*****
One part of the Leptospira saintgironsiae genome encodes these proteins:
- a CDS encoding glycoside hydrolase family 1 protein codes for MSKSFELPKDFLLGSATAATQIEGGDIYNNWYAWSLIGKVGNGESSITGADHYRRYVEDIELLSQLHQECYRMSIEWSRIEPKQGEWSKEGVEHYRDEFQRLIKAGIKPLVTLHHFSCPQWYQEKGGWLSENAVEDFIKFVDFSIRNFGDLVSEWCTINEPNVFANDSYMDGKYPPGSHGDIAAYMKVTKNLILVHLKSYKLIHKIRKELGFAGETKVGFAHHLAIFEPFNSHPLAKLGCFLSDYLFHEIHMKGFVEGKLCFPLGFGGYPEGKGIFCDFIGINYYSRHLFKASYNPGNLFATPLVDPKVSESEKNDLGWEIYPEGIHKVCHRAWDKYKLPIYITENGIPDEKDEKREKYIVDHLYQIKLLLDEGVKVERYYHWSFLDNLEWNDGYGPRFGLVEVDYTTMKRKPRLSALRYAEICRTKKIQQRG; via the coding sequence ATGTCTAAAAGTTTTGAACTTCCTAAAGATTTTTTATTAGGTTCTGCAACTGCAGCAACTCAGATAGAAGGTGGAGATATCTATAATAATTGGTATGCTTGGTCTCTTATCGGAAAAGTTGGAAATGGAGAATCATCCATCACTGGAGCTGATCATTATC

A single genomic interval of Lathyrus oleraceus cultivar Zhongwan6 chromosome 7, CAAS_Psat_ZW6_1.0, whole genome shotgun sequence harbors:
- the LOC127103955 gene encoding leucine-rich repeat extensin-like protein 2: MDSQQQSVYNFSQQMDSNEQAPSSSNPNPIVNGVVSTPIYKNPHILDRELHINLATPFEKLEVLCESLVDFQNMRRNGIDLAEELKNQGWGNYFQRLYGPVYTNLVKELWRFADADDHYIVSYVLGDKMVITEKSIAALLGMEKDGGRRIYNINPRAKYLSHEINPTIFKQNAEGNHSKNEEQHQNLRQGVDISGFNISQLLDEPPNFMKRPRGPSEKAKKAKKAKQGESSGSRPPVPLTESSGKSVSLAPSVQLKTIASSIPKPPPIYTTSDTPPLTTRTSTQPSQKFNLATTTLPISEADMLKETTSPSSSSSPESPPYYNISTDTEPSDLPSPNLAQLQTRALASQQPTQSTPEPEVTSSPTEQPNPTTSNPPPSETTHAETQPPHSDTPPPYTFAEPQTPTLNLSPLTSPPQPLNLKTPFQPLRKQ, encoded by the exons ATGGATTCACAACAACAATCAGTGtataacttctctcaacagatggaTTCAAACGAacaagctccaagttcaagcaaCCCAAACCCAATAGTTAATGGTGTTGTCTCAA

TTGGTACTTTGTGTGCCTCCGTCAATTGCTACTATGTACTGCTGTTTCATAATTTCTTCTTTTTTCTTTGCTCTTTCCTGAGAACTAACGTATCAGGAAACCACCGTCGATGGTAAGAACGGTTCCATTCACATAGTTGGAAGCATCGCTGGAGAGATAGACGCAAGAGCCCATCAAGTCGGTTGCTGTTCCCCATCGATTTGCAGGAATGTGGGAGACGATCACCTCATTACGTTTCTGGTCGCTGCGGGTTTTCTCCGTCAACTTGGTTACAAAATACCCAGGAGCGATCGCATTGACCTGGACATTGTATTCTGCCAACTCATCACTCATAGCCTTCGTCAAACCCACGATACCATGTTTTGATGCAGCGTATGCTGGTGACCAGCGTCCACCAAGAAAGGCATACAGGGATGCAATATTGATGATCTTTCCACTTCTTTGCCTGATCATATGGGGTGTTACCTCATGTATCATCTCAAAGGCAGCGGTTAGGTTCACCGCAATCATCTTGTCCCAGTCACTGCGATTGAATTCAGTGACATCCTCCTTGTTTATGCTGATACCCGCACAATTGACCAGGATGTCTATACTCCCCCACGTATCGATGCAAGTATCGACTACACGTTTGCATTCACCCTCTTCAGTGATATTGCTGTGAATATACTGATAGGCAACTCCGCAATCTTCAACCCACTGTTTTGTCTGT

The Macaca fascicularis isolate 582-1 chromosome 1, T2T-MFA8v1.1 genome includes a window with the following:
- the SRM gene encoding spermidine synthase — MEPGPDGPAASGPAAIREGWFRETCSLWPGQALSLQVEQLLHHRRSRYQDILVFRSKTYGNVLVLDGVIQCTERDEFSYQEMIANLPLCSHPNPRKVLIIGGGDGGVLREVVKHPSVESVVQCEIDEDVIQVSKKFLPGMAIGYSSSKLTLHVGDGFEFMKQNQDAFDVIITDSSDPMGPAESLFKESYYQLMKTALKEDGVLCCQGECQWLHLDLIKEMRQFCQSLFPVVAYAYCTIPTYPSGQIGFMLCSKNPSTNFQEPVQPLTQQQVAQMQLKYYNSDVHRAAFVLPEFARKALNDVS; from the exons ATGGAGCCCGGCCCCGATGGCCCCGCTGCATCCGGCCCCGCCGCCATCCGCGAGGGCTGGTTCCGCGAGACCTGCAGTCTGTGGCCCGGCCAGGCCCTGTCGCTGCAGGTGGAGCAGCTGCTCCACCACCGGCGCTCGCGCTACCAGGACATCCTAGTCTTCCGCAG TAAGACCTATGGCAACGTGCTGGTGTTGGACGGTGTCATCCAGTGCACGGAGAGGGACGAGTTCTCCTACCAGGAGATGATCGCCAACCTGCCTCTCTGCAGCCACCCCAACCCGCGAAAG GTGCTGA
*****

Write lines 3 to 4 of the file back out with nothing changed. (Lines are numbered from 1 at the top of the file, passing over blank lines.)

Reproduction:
A single genomic interval of Lathyrus oleraceus cultivar Zhongwan6 chromosome 7, CAAS_Psat_ZW6_1.0, whole genome shotgun sequence harbors:
- the LOC127103955 gene encoding leucine-rich repeat extensin-like protein 2: MDSQQQSVYNFSQQMDSNEQAPSSSNPNPIVNGVVSTPIYKNPHILDRELHINLATPFEKLEVLCESLVDFQNMRRNGIDLAEELKNQGWGNYFQRLYGPVYTNLVKELWRFADADDHYIVSYVLGDKMVITEKSIAALLGMEKDGGRRIYNINPRAKYLSHEINPTIFKQNAEGNHSKNEEQHQNLRQGVDISGFNISQLLDEPPNFMKRPRGPSEKAKKAKKAKQGESSGSRPPVPLTESSGKSVSLAPSVQLKTIASSIPKPPPIYTTSDTPPLTTRTSTQPSQKFNLATTTLPISEADMLKETTSPSSSSSPESPPYYNISTDTEPSDLPSPNLAQLQTRALASQQPTQSTPEPEVTSSPTEQPNPTTSNPPPSETTHAETQPPHSDTPPPYTFAEPQTPTLNLSPLTSPPQPLNLKTPFQPLRKQ, encoded by the exons ATGGATTCACAACAACAATCAGTGtataacttctctcaacagatggaTTCAAACGAacaagctccaagttcaagcaaCCCAAACCCAATAGTTAATGGTGTTGTCTCAA